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Bike Riders Tour ET Highway [news]

From: (Glenn Campbell, Las Vegas)
Date: Tue, 6 May 1997 14:26:20 -0800
Subject: Bike Riders Tour ET Highway [news]



By Nichole Davis
LAS VEGAS SUN, May 5, 1997

RACHEL -- In a town so small and remote that only beer companies and
the ice cream man deliver to its businesses, the one-year anniversary
of the dedication of the Extraterrestrial Highway brought out the

More than 50 visitors spent the weekend in Rachel, 150 miles northwest
of Las Vegas. About 30 of them participated in the X Rides, a two-day
bike-riding event.

On Saturday, 30 bikers took a 40-mile "X Ride into the Twilight Zone"
with "Area 51 Handbook" author Chuck Clark. The path of the evening
ride offered beautiful views of the Joshua trees in the high-desert
mountains that surround the sleepy town.

"At sunset, it was like riding in a postcard from a planetarium at
night," said Sunrise Hospital and Medical Center emergency room nurse
Lou Marino. He was testing out a new bike on the trail as his wife,
Vicky, followed.

"I have to call in sick just to be with him," she said, laughing. "He
needed the moral support."

On Sunday, 20 survivors rode in the "Tour of the Extraterrestrial
Highway," in which bikers made 30-, 75-, 100- and 120-mile trips.

For most, it was their first visit to the area.

"My son talked me into it. He comes to all the Nevada off-road races,"
said 59-year-old motorcycle racer George Purser. "I love this."

Tour organizer Curtis Fong of Reno hopes to make the rides, which were
co-sponsored by the Nevada Commission on Tourism and the Tonopah
Convention and Visitors Authority, an annual event.

"Whenever you hear of 100 miles of great pavement with no cars, it
makes for a great bike ride," Fong said. "I really like rural Nevada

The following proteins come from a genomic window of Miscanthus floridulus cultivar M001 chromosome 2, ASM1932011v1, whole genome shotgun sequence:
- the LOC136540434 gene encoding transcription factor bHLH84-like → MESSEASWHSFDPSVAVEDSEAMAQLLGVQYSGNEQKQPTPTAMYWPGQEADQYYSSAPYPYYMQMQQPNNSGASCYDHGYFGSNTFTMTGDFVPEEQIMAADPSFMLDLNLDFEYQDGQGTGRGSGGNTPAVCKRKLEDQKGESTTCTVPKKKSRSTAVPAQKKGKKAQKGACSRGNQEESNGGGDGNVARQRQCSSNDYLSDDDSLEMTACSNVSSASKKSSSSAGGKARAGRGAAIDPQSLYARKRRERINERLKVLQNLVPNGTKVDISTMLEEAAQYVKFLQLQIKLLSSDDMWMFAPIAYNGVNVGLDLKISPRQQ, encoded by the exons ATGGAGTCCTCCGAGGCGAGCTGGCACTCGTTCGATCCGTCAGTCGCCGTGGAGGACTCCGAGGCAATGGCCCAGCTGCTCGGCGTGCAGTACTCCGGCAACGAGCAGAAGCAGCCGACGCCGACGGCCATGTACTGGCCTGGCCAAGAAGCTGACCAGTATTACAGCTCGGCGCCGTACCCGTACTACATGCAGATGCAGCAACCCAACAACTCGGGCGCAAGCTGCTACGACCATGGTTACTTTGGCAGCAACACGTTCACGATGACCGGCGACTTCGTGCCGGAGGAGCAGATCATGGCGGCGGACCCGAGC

and open spaces are what I really appreciate."

"Being that it is the ET Highway, it kind of adds to the mystery and
mystique," Marino said.

The ET Highway was designated by the Nevada Legislature as a tourism
gimmick. The remote area is popular with UFO enthusiasts because of
its proximity to Area 51, the secret air base where the United States
tests experimental aircraft.

Bike riders weren't the only weekend visitors. The town's only hotel
and restaurant, the Little A'Le'Inn (pronounced alien), was bursting
at the seams. Tourists camped out in tents, slept in rooms and hooked
up RVs.

While bike riders came mainly for the road, tourists came to see UFO
and military aircraft.

"I came to shoot anything that flies," said photographer Bill "Big
Dog" Wiffin, who started visiting a year ago. "I've seen a lot of
lights flying around that I can't explain."

Restaurant owners Pat and Joe Travis have tales of their own. Pat said
once she saw a beam of light about four inches in diameter shine
through her two-inch steel doors and illuminate the entire frame of
the door. There was nothing outside when they went to investigate, she
said. Joe reported seeing lights in the sky moving at speeds of 50,000
mph, then making a hard turn.

It has to be aliens, he said. "They've rewritten physics if it's ours.
No pilot could survive a turn like that."

Whether you believe in them or not, aliens and secret aircraft are big
business in the town of 98 people. Alien figurines, jewelry and cup
holders are among the memorabilia sold in the restaurant. A research
center sells maps of Area 51.

But the town still doesn't get Postal Service deliveries on Saturday.

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